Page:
And, of course, where should my child attend therapy sessions?
According to research and educational laws, the best, most effective places for a child to receive therapy may be in the least restrictive environment at school, and in the home.
School Therapy: Least Restrictive Environment (LRE)
If you’re just starting out, then there’s a term you should become familiar with. It’s Least Restrictive Environment (LRE).
Your child’s IEP (Individualized Education Plan) outlines how he or she, as a student with special needs, will receive the necessary support to succeed in school. It should also ensure that the school meets the LRE mandate.
Least Restrictive Environment, in a nutshell, refers to the idea that students with disabilities should spend as much time as possible in a general education classroom and among their peers who do not have a disability.
It’s been suggested that working in the classroom helps with generalization of skills. That is, a child can learn to apply skills they’ve gained in therapy sessions into everyday, functional situations.
Let’s say your child is working on improving auditory processing skills in Speech Therapy. The teacher gives multiple instructions for completing a science experiment in class. The Speech Therapist can cue the child to use therapeutic techniques to decode and remember their teacher’s directions.
Receiving therapy in the child’s least restrictive environment also allows the child’s therapist to collaborate with the classroom teacher.
Together, they can come up with a plan for supporting the child’s educational performance in ways such as:
- Implementing strategies recommended by the SLP to support a child’s communication skills in the classroom
- Adjustment of Speech Therapy goals based on the child’s educational needs
- Developing the teacher’s awareness of the student’s sensory needs through input from the Occupational Therapist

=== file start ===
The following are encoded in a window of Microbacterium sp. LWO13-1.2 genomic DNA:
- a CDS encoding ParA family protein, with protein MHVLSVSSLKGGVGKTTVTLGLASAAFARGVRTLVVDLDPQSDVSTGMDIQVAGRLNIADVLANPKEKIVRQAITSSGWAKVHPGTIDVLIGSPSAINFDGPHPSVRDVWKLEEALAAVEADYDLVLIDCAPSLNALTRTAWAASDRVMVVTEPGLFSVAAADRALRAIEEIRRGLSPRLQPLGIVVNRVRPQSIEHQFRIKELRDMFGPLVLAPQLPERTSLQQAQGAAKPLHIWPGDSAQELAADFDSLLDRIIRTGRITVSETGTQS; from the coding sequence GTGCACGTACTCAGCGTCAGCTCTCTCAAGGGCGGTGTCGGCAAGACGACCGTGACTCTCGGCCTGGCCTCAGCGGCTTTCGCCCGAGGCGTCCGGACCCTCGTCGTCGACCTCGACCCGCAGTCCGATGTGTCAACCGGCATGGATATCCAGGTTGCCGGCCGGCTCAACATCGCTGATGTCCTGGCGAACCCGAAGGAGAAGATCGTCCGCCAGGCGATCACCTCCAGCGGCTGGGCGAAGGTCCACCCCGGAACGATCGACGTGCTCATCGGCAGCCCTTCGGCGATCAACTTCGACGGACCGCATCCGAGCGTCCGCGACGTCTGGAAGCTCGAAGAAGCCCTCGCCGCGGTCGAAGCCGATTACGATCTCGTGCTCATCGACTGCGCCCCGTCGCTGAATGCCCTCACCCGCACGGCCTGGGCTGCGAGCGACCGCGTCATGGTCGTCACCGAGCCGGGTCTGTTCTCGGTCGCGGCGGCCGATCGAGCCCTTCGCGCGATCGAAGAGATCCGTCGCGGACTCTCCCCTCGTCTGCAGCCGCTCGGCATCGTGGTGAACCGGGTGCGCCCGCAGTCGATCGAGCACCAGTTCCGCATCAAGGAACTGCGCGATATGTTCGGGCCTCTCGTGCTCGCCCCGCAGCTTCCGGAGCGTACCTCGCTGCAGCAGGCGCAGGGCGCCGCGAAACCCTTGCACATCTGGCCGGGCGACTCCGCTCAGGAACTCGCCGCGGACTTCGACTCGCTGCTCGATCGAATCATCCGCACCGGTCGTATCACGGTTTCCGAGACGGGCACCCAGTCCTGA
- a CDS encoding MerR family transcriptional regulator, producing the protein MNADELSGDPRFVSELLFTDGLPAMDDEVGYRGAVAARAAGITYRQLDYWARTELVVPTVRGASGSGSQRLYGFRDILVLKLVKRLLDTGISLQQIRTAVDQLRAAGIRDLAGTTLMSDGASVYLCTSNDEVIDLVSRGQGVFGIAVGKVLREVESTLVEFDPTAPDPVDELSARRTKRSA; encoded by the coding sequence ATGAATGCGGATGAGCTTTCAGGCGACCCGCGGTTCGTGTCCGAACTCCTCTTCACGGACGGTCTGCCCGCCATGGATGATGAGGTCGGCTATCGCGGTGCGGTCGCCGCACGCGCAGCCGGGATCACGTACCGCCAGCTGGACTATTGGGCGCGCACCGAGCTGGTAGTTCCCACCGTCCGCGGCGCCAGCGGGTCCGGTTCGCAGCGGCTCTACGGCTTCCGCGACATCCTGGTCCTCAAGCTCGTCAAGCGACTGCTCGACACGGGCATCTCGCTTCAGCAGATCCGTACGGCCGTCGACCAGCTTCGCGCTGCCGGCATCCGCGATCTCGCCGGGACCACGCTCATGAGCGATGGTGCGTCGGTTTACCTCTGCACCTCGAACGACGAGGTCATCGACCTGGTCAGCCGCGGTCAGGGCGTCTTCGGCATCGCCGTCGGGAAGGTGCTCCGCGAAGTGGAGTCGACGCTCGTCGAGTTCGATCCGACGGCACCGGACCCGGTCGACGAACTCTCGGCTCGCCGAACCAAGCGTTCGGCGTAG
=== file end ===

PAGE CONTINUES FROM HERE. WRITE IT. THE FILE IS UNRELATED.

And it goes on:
- Suggestions for classroom seating, visual supports, and ways to improve the child’s functioning and attention such as intermittent breaks.
Private Therapy: In Home & Teletherapy
A speech, occupational, or physical therapist can see your child for sessions in their home either by coming there in person or through teletherapy.
Improved Child Participation
When receiving therapy outside of the home, some time might be needed to work with the child on transitioning to and from the office.
Especially for very young children such as toddlers, feeling comfortable in a therapeutic environment can take weeks or months.
More Parent Involvement
- Actively participate in sessions.
- Communicate with the therapist about therapy goals (understand current goals and provide insight into their desired goals for their child).
- Observe and practice therapy exercises strategies.
- Feel more confident about practicing therapy techniques through daily routines throughout the week.
Teletherapy sessions often involve the therapist coaching the parent to be the one providing the intervention. And according to research, this can be either just as effective or even more effective at helping their child than the therapist herself!
According to research posted by the Hanen Center, when parents are coached and provide the intervention themselves for speech therapy, their child’s language skills improve, parents feel less stressed, and late-talking toddlers show a boost in communication skills.
Home carryover and practice of therapy goals throughout the week is essential to a child’s progress!
Whether a child is working on sequencing skills through cooking a new recipe, playing basketball in the driveway to work on gross motor skills, or holding utensils during breakfast to work on fine motor skills – in-home therapy makes it easier for the child to relate therapeutic skills to real life.
If you have concerns about your child’s speech and language, fine motor, or gross motor skills, he or she may benefit from specialized services from a Speech-Language Pathologist, Occupational Therapist, or Physical Therapist. An initial evaluation can help determine what difficulties your child is having. Ongoing individualized therapy can include techniques and activities to help improve these areas.